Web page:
In order to estimate the infiltrated water in the furrow irrigation system, the authors of [13] applied the SVR, Group Method of Data Handling (GMDH), Adaptive Neuro-Fuzzy Inference System (ANFIS), Artificial Neural Network (ANN), and Multivariate Linear Regression (MLR) models. The results showed that the Firefly Algorithm (FA) has a high ability to boost the accuracy of the implemented models. The authors in [14] present a machine learning (ML) algorithm-based smart system to anticipate irrigation needs by sensing ground parameters such as soil moisture, temperature, humidity, and water level. The authors in [15] discussed the recent contributions of both DL and IoT for precision agriculture. They also proposed a boot-strapping method of transfer learning, where fine-tuned VGG16 is improved by newly built fully connected layers. The results showed that their improvement method accomplished better accuracy than the other models used in their work.
In [16], a stacking model of ML combined with feature selection methods was investigated to accurately calculate the required amount of water for a plant. The relevance of the features was determined by using RF, state-of-the-art feature elimination, and SelectKBest. An ensemble of CART, gradient boost regression, and XGBoost regressors was suggested based on the best subset of characteristics. Several crops, such as tomatoes, grapes, and lemons, were used to train and test the models, which incorporated information on the weather, soil, irrigation, and crops. The feature selection results showed the significance of evapotranspiration, depletion, and shortfall levels in maximizing the model’s accuracy.
In [17], the authors investigated several ML-based methods and their performance to calculate Water Quality Index (WQI) using a dataset collected from the Kim Hai irrigation system. They applied several feature selection methods to pick key parameters fed to the ML models. Results confirmed that a combination of feature selection along with ML has been an effective choice for calculating the WQI. In [18], Long Short-Term Memory LSTM, CNN, and hybrid CNN-LSTM models, were examined in order to forecast water quality. The results showed that the hybrid model had a high ability to capture low and high levels of water quality variables compared to LSTM and CNN alone. As a result, improved water quality prediction still requires more sophisticated prediction algorithms to deliver an effective approach with high performance. The main contributions of this paper can be summarized as follows:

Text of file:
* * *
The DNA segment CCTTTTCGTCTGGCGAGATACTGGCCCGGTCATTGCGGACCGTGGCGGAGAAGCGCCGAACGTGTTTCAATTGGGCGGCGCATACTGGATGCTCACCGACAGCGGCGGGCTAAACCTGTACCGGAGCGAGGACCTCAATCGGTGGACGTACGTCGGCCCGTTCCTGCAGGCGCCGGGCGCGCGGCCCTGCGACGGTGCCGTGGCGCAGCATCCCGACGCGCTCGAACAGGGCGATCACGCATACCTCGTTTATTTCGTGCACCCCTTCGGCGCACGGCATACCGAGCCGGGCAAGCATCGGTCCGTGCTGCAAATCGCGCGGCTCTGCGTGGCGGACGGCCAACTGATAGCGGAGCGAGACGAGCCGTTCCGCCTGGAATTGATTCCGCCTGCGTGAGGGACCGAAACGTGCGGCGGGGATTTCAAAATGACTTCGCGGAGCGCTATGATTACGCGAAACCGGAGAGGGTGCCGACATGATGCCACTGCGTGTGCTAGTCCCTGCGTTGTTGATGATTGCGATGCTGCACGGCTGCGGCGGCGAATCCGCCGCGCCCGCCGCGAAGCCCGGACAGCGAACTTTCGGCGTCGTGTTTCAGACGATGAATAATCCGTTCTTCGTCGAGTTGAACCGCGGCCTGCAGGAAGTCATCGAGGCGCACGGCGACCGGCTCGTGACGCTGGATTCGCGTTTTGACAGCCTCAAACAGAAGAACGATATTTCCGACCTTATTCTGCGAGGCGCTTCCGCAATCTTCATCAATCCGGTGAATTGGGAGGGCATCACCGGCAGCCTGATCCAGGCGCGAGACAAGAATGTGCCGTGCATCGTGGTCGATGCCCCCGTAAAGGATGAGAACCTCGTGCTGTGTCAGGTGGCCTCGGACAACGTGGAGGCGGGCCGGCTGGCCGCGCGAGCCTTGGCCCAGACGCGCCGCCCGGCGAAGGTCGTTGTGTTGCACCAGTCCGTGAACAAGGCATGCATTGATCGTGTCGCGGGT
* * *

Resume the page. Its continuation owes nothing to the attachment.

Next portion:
• Introduced an effective Irrigation Water Quality Prediction (IWQP) approach based on an efficient CNN architecture which comprises two convolution layers, a max-pooling layer, a dropout layer, and two dense layers;
  • Examined and compared the performance of IWQP4Net with the LR, SVR, and kNN models using different evaluation measurements and visualizations methods;
  • Demonstrated the efficiency of the developed IWQP4Net for IWQP and its superiority over the other competitive models.
The remaining parts of this paper consist of four sections. Section 2 presents an overview of the dataset used in this work and the developed IWQP approach. Section 3 provides the evaluation measurements used to evaluate the introduced IWQP model. Section 4 discusses the experimental results of this work. Finally, Section 5 presents the conclusion of this paper.

2. Methods and Material

2.1. Dataset

On the basis of the input data, which is the historical data of other water-measurement indices, the spatiotemporal water quality is to be forecast in terms of the “power of hydrogen (pH)” value for the following day. The United States Geological Survey publishes this dataset [19]. Depending on the water system they are a part of, such as the water system of Atlanta, the Savannah River’s watershed, and others, high-level prior spatial information is given. It comprises training data collected for 423 days (1 December 2014 to 28 January 2016), and testing data collected for 282 days (25 March 2017 to 1 January 2018). The input data comprises daily samples taken from 37 water stations and that were used to calculate the pH levels in Georgia, USA. Due to the complexity of the water system, the precise connections between each location through water streams, or spatial connectivity, are unknown. Eleven standard parameters, including temperature, specific conductance, and the volume of dissolved oxygen, are used to predict the pH value for each water station. The input data at any time instant is spatially arranged as a matrix of dimension (37 × 11), where rows correspond to different water stations and columns correspond to different features affecting the pH value. Hence, the training input data has a dimension of (423 × 37 × 11), and a concatenation of 423 days of spatial matrices. Similarly, the test input data has a dimension of (282 × 37 × 11). The output comprises the pH value for 37 water stations for each day. Hence, the training and test output data dimensions are (423 × 37) and (282 × 37), respectively. A statistical summary of input and output training and testing data is presented in Table 1. It can be assumed that both data are generated from the same distribution and, hence, can be used to train and evaluate the CNN for IWQP.